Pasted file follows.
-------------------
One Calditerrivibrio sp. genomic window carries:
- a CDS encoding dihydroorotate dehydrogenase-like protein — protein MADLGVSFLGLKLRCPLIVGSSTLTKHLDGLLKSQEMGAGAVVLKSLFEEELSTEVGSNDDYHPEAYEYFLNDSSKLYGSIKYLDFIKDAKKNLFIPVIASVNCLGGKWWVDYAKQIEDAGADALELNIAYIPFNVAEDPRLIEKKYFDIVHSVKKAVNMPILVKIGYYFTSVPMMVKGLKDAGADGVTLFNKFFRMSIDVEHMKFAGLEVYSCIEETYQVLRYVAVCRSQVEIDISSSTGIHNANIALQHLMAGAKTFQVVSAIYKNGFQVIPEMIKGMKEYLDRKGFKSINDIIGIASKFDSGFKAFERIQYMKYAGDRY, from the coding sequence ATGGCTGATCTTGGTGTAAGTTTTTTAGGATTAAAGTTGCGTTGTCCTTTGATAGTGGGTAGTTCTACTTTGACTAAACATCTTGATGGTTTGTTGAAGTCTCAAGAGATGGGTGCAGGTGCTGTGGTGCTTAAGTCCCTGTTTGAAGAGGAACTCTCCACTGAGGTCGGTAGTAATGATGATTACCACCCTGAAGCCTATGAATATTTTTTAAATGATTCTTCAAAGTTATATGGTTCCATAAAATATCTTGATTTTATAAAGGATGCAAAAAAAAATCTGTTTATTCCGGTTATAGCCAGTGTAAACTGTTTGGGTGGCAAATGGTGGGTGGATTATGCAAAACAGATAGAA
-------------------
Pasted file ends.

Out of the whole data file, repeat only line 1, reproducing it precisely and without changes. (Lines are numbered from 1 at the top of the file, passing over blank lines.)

One Calditerrivibrio sp. genomic window carries: